Yeah I hear you on the impossible task of real-time in-head translation. I’m stuck at that for most of my words. I reckon I have a small russian language center of about 400-500 words so those I get directly without having to translate. But definitely the bulk of the rest of the words I need to “pause” and think which means I lose the rest of the sentence. Plus 1,600 words (where I’m at now) just isn’t enough. My reckoning from my experience with French and Spanish is you need a solid 3,000-4,000 words before it becomes easy enough to understand.
But yeah I’m better than what I was at the start of the month. On youtube I can understand the easy kid’s fairytales from “russian from afar” and I can understand 90% of what maria petrova says on her “complete course from 0-A1+ playlist”. I can kind of get the gist of the conversation on the “easy conversations” from “Russian with Max”. But if I try to do the A2 stuff it’s out of my reach so far.
EDIT: Damn. I just listened to one of the A2 conversations with Russian with Max. I’m right on the edge of understanding. I can make out all of the words just my brain isn’t responding fast enough. Ugh.
That said I can feel that I’m sliding through the stages. I remember this exact stage with French from a few months ago where I could kinda sorta understand some easy stories and catch a word or two here and there. So yeah progress is being made.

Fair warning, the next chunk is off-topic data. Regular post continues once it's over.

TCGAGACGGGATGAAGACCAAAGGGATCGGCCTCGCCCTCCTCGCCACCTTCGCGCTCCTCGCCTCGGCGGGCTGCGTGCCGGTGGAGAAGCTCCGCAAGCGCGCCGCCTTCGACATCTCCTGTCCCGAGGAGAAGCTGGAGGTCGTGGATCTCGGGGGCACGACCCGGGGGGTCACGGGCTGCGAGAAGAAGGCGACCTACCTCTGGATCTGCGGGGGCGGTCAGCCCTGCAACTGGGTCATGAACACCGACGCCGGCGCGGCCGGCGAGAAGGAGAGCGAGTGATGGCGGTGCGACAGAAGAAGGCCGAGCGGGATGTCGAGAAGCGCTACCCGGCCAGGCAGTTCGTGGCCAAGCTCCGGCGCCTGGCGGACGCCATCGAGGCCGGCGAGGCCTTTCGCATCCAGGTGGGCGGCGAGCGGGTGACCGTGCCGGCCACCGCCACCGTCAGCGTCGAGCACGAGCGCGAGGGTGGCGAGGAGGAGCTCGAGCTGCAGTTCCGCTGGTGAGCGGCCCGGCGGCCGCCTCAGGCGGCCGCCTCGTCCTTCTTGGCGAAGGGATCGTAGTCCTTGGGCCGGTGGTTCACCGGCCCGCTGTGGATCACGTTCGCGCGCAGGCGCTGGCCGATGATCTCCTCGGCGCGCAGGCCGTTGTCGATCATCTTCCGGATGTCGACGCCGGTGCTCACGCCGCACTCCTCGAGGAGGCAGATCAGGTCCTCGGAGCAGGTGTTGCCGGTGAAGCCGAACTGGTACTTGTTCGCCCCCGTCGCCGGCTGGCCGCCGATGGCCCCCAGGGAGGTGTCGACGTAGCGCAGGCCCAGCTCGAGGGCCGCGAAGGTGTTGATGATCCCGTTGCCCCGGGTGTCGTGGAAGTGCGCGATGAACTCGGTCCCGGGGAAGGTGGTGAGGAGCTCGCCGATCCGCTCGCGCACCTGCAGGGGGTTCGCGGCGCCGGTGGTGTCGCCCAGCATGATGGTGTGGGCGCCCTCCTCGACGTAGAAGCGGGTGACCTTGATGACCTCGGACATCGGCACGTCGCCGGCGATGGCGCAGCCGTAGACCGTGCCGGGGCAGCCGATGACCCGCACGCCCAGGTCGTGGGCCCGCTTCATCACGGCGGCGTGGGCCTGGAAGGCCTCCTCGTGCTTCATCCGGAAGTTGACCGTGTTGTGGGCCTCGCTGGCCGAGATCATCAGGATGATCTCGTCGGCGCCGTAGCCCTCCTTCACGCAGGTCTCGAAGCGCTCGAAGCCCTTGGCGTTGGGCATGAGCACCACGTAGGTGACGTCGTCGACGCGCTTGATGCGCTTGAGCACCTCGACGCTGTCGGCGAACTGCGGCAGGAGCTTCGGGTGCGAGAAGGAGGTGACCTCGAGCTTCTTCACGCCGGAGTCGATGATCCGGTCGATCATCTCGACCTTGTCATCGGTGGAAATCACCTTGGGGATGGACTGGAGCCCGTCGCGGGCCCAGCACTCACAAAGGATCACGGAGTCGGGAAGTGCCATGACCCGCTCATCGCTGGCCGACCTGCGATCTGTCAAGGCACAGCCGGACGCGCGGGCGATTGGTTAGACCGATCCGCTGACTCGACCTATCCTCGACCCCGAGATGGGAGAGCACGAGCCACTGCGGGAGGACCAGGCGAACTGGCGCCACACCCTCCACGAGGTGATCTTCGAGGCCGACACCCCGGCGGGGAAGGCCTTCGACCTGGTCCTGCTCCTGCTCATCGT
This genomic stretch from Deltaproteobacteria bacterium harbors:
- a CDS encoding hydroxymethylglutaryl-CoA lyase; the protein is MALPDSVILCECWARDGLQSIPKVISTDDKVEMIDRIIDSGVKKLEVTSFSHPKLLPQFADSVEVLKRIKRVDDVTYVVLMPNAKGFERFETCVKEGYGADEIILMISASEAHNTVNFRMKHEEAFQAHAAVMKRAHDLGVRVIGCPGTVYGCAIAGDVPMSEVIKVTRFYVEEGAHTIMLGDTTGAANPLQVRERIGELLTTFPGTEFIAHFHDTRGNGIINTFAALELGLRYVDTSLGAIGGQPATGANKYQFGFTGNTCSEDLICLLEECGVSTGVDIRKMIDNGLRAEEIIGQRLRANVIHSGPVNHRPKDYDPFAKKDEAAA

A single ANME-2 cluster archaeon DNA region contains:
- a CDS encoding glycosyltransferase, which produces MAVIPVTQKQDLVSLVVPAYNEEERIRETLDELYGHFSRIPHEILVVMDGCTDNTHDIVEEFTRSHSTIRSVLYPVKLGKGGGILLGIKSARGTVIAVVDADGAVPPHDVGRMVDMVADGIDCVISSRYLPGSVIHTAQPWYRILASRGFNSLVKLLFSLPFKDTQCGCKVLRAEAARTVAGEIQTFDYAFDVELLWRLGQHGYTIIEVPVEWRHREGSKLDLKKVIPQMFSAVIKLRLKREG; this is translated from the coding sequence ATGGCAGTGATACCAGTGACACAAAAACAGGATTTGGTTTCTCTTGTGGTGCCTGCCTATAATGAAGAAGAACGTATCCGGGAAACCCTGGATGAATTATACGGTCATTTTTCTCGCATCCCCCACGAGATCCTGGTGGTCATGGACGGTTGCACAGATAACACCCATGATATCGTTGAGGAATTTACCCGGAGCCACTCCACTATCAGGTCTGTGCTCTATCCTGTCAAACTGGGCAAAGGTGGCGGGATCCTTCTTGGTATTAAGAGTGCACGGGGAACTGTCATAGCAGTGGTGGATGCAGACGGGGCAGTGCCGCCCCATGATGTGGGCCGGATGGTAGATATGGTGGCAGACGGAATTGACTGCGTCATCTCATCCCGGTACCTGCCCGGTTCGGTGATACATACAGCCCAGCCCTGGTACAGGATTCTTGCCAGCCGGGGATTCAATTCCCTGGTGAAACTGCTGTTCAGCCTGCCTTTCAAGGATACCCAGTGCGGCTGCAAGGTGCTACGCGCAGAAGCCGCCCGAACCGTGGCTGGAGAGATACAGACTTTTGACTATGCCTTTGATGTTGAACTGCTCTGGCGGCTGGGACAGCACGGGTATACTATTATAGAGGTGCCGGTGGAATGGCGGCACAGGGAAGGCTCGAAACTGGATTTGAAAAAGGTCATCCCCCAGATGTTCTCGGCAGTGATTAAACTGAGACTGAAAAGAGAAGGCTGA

I think it’s important to know early on in your journey to learn languages that you need to be able to differentiate between: 1. knowledge and 2. skills.
If your goal is to understand written and spoken language and be able to speak yourself, then you will want to focus purely on skills, which means getting good at doing things and not even really having to know why or how you’re good at them (compare an athlete and the coach of a sport). This basically means spend lots of time repeating simple tasks over and over. I’d recommend doing lots of reading + listening (at the same time), and then get a playlist of simple conversations that you can play 2+ hours per day without having to look at the text (you should already know what the text is about). Really drive these audio clips into your brain. That’s how you build skills. The idea of listening and trying hard to “keep up” and “translate faster” is what you want to stay away from.
I think there are basically two ways to listen to audio:
focusing on the general meaning of what you are hearing and don’t get too caught up in trying to catch individual words (most of your listening time should be using this method).
It’s hard to explain this one, but listen very intently to each word to improve your ability to hear individual words. Don’t let your brain try to figure out the meaning of words that you’re not immediately understanding. You can do this with a language that you don’t even know at all since the focus is sounds, not understanding. This feels a lot like riding a wave. You basically have to feel like you’re the one speaking and you’re saying the words yourself (internally, not physically moving your mouth and making sounds, but you can do this too - it’s called shadowing). The key is to not let your brain think about words that have already passed and to keep pushing it forward to the next word without lagging behind. I’m doing this now with Arabic. I’ll listen to a short (2 min) audio clip and repeat it for 20-30 mins or so (usually while I’m walking which gives a nice rhythm to listening while you’re physically and constantly moving forward. Sound familiar? (no pun intended)).
Thank you. That is actually an awesome post.